Please ensure Javascript is enabled for purposes of website accessibility

Still running after all these years

Seismic news broke last week — almost.

A blogger, citing unnamed sources, reported that Sen. Barbara A. Mikulski was stepping down. She wasn’t running for re-election. She was retiring.

A 9 on the political Richter Scale — had it been true.

Turns out she’s running with the usual glib alacrity.

“I’m not shy,” she told supporters with a typically agile turn of phrase. “And I’m not retiring.”

Beneath the humor, Mikulski was said to be livid.

Even the suggestion that she was leaving the stage had the potential of doing serious damage. If people thought she might step away, they might not be so eager to write checks, a strong challenger might chance a primary race — maybe even a Republican would step up.

Was damage the objective?

Maybe damage was the objective.

Of course, the suggestion that she might choose to call it a career had to be checked out. I called a few people who would know. Was there a Barbara Buzz? No, nothing, I was told.

But it’s easy to see how such a report got halfway into the political air supply. There are three main reasons:

First, her health: She had a nasty spill last year, suffering a badly broken ankle. It might arguably be difficult to run after such an injury. But she is said to be well-mended and fired up.

I saw her on opening day of the General Assembly and she seemed fine. I think she had a squad of blockers walking in front of her, lest someone or something promote another fall. But she wasn’t walking like an invalid or a short-timer.

Second, there is keen interest in her health among others in the political fraternity, Democrat or Republican or Tea (Party, that is).

It’s not that anyone wishes anyone ill. But there’s always unrest in party politics. And there’s even more these days with so much anger and unhappiness with government.

Politicians may love and respect each other, but their antennae are well-tuned. In Democratic Maryland, it seems, only death or broken ankles create opportunities.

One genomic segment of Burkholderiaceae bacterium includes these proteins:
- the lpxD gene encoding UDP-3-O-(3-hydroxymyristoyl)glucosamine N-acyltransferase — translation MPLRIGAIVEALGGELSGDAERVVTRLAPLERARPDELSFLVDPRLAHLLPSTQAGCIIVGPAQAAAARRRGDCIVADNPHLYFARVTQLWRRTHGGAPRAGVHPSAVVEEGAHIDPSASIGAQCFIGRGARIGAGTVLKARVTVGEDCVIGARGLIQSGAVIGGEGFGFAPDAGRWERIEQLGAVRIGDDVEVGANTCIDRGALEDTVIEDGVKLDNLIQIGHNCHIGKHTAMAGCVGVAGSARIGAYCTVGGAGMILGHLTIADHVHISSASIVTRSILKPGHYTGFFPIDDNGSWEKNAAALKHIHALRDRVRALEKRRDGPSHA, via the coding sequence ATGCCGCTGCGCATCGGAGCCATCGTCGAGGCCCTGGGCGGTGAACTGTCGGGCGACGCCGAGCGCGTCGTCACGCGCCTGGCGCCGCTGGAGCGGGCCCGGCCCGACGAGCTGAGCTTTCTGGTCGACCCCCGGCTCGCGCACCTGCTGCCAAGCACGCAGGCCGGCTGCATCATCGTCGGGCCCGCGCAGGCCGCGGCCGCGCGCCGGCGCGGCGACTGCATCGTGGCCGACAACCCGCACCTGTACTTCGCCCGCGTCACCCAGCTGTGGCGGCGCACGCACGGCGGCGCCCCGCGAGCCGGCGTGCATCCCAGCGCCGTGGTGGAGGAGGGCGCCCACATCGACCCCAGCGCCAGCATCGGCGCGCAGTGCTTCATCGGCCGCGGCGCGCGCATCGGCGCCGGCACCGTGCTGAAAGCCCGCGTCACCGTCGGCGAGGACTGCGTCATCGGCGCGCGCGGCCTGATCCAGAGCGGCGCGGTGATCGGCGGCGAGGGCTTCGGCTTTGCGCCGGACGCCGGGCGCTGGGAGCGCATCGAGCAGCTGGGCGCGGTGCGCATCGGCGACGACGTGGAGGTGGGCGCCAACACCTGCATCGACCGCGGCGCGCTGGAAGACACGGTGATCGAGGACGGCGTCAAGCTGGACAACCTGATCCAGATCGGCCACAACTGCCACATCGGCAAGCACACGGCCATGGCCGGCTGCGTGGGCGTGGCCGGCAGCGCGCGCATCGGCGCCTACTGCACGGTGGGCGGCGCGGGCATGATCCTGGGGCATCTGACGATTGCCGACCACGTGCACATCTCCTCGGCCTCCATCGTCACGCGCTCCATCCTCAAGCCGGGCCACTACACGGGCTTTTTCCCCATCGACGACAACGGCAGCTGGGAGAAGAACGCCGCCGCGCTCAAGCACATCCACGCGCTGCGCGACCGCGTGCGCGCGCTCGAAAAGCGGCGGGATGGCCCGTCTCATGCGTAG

It’s rare for an elected official in Maryland to declare disgust with government and retire as Sen. Evan Bayh, an Indiana Democrat, did last week.

Around the bottom rung of the Maryland Democratic Party’s ladder to higher office there’s always a scrum of wannabees. Lots of talent with no place to go.

Policing the scrum

Rugby imagery notwithstanding, these competitors are polite. They don‘t jostle each other. They seem to have been imprinted with the idea that waiting your turn is the best way. Everybody gets there eventually.

In the past, the party’s leadership policed the scrum, tapping those whose patience was to be rewarded. Bosses want to minimize contested primaries. They’re costly in dollars — and in the kind of bruised feelings that can divide forces.

But now there’s no gatekeeper, no boss, no one to regulate the flow of ambitious strivers. Given that vacuum, you could have chaos. The youngsters could be killing each other in bloody scrambles for the next rung.

So we’re left with discipline. Not nearly as much fun.

For entertainment, we must conjure with reports from the new media.

The blogger in question, Richard A. Vail of Pikesville, says he stands by his report. The senator has not made her resignation announcement, he says, because she wants to raise more money.

“After all,” Vail said in an e-mail message to me, “politicians are allowed to keep a great deal of their campaign funds for private use, once they retire. Follow the money.”

Actually, what you have to do is follow the law.

“In general,” says the Federal Election Commission, “funds contributed or donated to a federal candidate may not be converted by any person to personal use.”

Candidates and their treasurers are instructed to use the so-called irrespective test: “… If the expense would exist even in the absence of the candidacy or even if the officeholder were not in office, the personal use ban applies.”

Back to the drawing board.

C. Fraser Smith is senior news analyst for WYPR-FM. His column appears weekly in The Daily Record. His e-mail address is